Employing Food as Medicine
In recent years, pediatrician Julia Nordgren began to notice an alarming trend. More and more children were encountering health problems usually found in adults and the elderly. “I was part of a larger practice as a general pediatrician for eight years and I saw so many instances of weight problems and poor health in young kids,” says Dr. Nordgren. “I started focusing on kids with high cholesterol, high triglycerides, and weight issues. I found many families in need of basic culinary education with no idea where to start. Food is the foundation for good health. It’s so basic, but a lot of parents don’t have the skills to cook real food.”
Julia has always loved cooking and, despite her busy schedule, mindfully prepares healthy meals and snacks for her husband and two young boys. She firmly believes that what you eat is the key to overall health. “If the kids chose the menu, they would have candy for breakfast,” she says. “Fat, salt, and sweet are innate tastes for kids. You constantly have to introduce fresh produce, fruits, and whole grains to expand their palates.”
With that objective in mind, Julia traveled to The Culinary Institute of America’s Greystone campus in 2008 to attend the Healthy Kitchens, Healthy Lives: Caring for Our Patients and Ourselves conference. The four-day program presented the latest findings in nutrition research and combined it with hands-on classes in selecting and preparing healthy foods. “I absolutely loved the program. It’s the only conference out there geared towards physicians and cooking,” she says. “I became even more convinced that as physicians we need to help bridge the gap between the science of health and the practical application of everyday culinary skills. We need to do a better job helping our patients make sustainable lifestyle changes.”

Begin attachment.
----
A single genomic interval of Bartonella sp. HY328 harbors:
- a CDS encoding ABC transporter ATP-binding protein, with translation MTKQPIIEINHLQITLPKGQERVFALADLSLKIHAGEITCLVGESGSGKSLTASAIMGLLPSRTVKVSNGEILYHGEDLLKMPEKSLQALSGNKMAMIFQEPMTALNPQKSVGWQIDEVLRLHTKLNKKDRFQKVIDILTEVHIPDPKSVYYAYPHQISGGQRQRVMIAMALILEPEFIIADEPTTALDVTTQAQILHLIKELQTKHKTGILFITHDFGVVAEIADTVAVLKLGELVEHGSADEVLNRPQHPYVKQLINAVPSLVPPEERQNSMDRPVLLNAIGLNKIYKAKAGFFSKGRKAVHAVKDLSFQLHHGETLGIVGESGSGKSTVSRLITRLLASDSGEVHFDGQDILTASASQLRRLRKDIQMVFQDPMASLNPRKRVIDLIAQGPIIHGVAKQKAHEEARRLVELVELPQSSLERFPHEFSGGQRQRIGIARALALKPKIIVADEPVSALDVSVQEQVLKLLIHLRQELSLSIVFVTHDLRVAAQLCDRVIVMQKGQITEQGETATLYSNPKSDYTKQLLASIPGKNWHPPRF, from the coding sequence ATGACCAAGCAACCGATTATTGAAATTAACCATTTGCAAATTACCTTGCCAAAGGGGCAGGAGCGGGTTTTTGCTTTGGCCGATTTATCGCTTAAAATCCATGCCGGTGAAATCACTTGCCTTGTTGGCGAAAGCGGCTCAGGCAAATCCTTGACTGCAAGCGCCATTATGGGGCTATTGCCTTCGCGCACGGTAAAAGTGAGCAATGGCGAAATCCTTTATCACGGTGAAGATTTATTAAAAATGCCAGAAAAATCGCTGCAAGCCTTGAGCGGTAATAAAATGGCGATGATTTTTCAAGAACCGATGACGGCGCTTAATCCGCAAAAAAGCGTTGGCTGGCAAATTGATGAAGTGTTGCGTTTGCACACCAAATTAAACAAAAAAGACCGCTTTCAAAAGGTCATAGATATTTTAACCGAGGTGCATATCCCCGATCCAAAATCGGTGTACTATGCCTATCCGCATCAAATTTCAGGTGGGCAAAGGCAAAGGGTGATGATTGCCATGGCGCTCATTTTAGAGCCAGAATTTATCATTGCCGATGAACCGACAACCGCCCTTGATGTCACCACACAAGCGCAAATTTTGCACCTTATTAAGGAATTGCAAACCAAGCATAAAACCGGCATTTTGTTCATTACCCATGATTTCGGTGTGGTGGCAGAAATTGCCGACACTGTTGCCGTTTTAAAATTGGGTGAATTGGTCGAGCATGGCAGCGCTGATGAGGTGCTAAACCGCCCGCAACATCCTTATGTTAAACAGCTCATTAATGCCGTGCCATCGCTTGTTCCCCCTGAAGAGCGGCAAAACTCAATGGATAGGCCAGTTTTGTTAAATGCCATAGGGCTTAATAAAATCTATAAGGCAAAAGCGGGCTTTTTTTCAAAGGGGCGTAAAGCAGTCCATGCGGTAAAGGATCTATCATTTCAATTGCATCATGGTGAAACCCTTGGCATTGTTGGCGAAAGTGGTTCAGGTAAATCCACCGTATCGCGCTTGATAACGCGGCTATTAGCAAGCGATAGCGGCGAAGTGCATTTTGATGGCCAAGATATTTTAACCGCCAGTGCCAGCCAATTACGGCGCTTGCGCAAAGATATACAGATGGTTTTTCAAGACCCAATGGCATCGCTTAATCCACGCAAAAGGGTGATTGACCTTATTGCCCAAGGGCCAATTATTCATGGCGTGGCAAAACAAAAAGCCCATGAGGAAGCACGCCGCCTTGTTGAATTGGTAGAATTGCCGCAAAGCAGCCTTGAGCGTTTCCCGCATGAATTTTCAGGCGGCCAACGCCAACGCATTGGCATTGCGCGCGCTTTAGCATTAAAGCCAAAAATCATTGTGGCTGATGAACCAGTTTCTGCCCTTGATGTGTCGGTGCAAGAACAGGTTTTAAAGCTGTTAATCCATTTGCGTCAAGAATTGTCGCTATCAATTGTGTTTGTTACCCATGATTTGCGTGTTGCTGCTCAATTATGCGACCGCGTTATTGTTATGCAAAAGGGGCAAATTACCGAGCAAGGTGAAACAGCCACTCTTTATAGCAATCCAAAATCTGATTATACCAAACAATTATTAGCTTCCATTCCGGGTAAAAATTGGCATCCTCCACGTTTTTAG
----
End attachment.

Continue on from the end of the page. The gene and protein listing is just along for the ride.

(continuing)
Her excitement didn’t end with the conference. “With encouragement from my colleagues, I began to look for a program where I could combine my medical training with culinary school,” she says. “I looked at every school up and down the east coast but didn’t find anything that compared to the CIA. I feel it is the place to get the absolute best culinary education. The CIA is involved in several great initiatives regarding healthy cooking and has a vested interest in playing a larger role in addressing the obesity crisis. It’s the only school sitting at the table of the larger movement in the restaurant industry to develop better foodservice for children.”
Julia’s decision to enroll in the ACAP was a difficult one that came with personal sacrifice—St. Helena is 3,000 miles away from her husband and children in Guilford, CT. However, “the Greystone campus is an amazing place to be, and the Napa Valley is the epicenter of food and wine. The other reason the program is well-suited for me is the time frame. It’s only eight months, and then I can get home to my family,” Julia explains. “Plus, the chefs are talented, experienced, and knowledgeable, and they are invested in our professional development. We’re learning solid skills and a conscious, objective understanding of the sources of ingredients and how we as chefs support the environment. There is a very strong sense of professionalism and commitment to excellence at the CIA. I feel the students are all motivated to learn and there is a great sense of support and camaraderie. Everyone is here for the love of food and wine, and the connections you make will stay with you long after you attain your certificate.”
Julia is happily immersed in her studies and flies back east whenever she can to be with her boys. When she completes her classes she hopes to combine her medical knowledge and culinary skills by teaching and writing cookbooks. “I plan on teaching private cooking classes to families with children who have special health and dietary needs,” she says. “I’d also like to be a children’s menu design consultant to restaurants.”
With Dr. Nordgren on the case, a healthy future for hundreds of children will most certainly be on the menu.